Sub-theme 61: Ignorance and Other Ordinary Vices in Professional Organizations

Isaac Waisberg
Tel Aviv University, Israel
Maximiliane Wilkesmann
TU Dortmund University, Germany

Call for Papers

The original idea of vices can be attributed to Evagrius, the late fourth-century monk, and his theory of the eight "bad thoughts", namely, gluttony, lust, avarice, anger, sadness, listlessness, vainglory, and pride. Each "bad thought" is responsible for an undesired behavior and, therefore, should be avoided (Sinkewicz, 2003). We can apply the idea to the context of organizations as well: For the most part, organizations pursue knowledge, sharpness, cooperation, intelligence, and success, hence ignorance, ambiguity, defection, foolishness, and failure can be seen as undesirable. They are ordinary vices. Obviously, if knowledge is power, as we have been accustomed to think, then ignorance surely is weakness (and likewise for the other pairs), and should be avoided. But what if ordinary vices have not only costs, but benefits as well?

Social scientists have written about some of the ordinary vices just mentioned (e.g., Cyert & March, 1963; Hirschman, 1967; Simon, 1997; Tversky & Kahneman, 1974), but the impact of Ignorance, Uncertainty & Co. on professional organizations is still poorly understood. Indeed, although much has been written about professional knowledge, power, and expertise (Abbott, 1988; Dacin, Goodstein, & Scott, 2002; Freidson, 2001; Svensson, 2006; von Nordenflycht, 2010), we know little about ignorance and the other ordinary vices in the context of professional organizations (Wilkesmann et al.,  2009). In particular, although some ordinary vices have been found to have both costs and benefits (e.g., March, 1976, 2006, 2011), we do not yet know whether the benefits extend to professional organizations as well.

This sub-theme aims at better understanding how ordinary vices affect the practices and modes of thought of professionals. We subscribe to an inclusive definition of profession, including the classic professions as well as occupations struggling to become professions (e.g., management consulting).


The following non-exhaustive list includes some potentially interesting questions we would like to address in our sub-theme:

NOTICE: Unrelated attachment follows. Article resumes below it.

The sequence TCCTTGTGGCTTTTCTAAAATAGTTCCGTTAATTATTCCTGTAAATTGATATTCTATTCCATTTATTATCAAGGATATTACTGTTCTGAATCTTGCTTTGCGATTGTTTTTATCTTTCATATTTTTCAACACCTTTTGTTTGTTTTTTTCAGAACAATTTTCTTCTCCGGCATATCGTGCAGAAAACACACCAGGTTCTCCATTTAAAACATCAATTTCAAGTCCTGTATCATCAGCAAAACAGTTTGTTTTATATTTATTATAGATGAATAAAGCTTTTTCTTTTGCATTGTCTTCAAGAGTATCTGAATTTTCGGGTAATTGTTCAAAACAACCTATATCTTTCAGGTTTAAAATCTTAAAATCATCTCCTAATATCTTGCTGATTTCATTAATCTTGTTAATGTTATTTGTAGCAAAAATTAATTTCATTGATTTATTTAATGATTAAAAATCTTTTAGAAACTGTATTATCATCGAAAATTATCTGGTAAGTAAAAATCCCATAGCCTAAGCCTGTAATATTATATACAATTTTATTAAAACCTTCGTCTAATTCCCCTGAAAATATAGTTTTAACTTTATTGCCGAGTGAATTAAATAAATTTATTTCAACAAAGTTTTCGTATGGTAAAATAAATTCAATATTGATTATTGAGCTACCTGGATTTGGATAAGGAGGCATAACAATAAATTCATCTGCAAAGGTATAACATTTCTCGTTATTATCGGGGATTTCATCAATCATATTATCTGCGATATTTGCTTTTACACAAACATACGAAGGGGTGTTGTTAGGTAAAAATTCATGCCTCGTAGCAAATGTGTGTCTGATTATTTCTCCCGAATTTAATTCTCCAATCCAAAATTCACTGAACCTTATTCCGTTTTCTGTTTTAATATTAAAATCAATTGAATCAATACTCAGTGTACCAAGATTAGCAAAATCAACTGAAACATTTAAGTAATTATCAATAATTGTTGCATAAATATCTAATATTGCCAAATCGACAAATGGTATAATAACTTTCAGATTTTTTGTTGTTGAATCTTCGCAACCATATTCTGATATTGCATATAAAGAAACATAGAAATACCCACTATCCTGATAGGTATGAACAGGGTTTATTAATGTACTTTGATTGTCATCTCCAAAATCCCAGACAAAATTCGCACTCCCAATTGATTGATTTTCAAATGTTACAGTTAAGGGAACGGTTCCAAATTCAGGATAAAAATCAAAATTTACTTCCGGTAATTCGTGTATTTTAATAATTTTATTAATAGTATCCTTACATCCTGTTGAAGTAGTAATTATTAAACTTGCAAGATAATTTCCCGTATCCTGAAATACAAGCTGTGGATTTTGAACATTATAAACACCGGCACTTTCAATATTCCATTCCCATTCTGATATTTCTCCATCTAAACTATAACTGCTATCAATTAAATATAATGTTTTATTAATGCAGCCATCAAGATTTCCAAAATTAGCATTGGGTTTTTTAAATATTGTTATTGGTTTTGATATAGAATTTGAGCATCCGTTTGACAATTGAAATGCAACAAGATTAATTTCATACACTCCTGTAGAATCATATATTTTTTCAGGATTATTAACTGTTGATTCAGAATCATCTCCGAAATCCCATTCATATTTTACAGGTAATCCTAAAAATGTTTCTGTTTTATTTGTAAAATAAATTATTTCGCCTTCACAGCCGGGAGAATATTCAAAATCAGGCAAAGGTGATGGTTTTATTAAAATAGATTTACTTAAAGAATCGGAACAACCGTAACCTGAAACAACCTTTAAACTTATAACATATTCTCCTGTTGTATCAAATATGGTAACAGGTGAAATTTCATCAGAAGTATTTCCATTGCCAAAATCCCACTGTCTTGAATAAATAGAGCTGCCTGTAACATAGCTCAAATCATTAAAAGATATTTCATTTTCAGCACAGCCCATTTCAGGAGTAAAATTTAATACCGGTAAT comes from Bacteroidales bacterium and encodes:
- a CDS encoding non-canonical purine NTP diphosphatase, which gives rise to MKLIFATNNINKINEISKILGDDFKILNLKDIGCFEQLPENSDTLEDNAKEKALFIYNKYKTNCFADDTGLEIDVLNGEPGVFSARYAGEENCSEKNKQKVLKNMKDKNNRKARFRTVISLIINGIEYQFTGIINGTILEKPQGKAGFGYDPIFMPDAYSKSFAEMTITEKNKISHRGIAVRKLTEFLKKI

• What is the impact of ordinary vices on professional practice?
  • What are the causes of ordinary vices in professional organizations?
  • How can ignorance, ambiguity, or deviance lead to organizational learning?
  • How do practitioners and clients perceive the vices of professionals?
  • Which modes of organizational governance promote ordinary vices in a positive way?


We wish to explore both theoretical and practical implications, as well as methodological issues, as the study of ignorance and other ordinary vices pose special methodological challenges.




  • Abbott, A. (1988): The System of Professions. Chicago: University of Chicago Press.
  • Cyert, R.M., & March, J.G. (1963): A Behavioral Theory of the Firm. Englewood Cliffs: Prentice-Hall.
  • Dacin, M.T., Goodstein, J., & Scott, W.R. (2002): "Institutional Theory and Institutional Change." Academy of Management Journal, 45 (1), 45–56.
  • Freidson, E. (2001): Professionalism, the Third Logic. Chicago: University of Chicago Press.
  • Hirschman, A.O. (1967): Development Projects Observed. New York: Brookings Institution Press.
  • March, J.G. (1976): "The Technology of Foolishness." In: J.G. March & J.P. Olsen (eds.): Ambiguity and Choice in Organizations. Bergen: Universitetsforlaget, pp. 69–81.
  • March, J.G. (2006): "Rationality, Foolishness, and Adaptive Intelligence." Strategic Management Journal, 27 (3), 201–214.
  • March, J.G. (2011): The Ambiguities of Experience. New York: Cornell University Press.
  • Simon, H.A. (1997): Administrative Behavior. London: Macmillan.
  • Sinkewicz, R.E. (2003): Evagrius of Pontus. Oxford, NY: Oxford University Press.
  • Svensson, L.G. (2006): "New Professionalism, Trust and Competence." Current Sociology, 54 (4), 579–593.
  • Tversky, A., & Kahneman, D. (1974): "Judgment under Uncertainty: Heuristics and Biases." Science, 185 (4157), 1124–1131.
  • von Nordenflycht, A. (2010): "What is a Professional Service Firm?" Academy of Management Review, 35 (1), 155–174.
  • Wilkesmann, U., Wilkesmann, M., & Virgillito, A. (2009): "The absence of cooperation is not necessarily defection: structural and motivational constraints of knowledge transfer in a social dilemma situation." Organization Studies, 30 (10), 1141–1164.


Isaac Waisberg is an Assistant Professor of Social Sciences at Tel Aviv University, Israel. He conducts research on advice giving and the nature of advice. Among other things he writes about professional advisers, in particular, about why they make mistakes and what can be done about it.
Maximiliane Wilkesmann is an Assistant Professor at the Faculty of Business, Economics and Social Science at the TU Dortmund University, Germany. Her research interests include work and employment research, knowledge transfer, organization studies, particularly dealing with ignorance in professional organizations.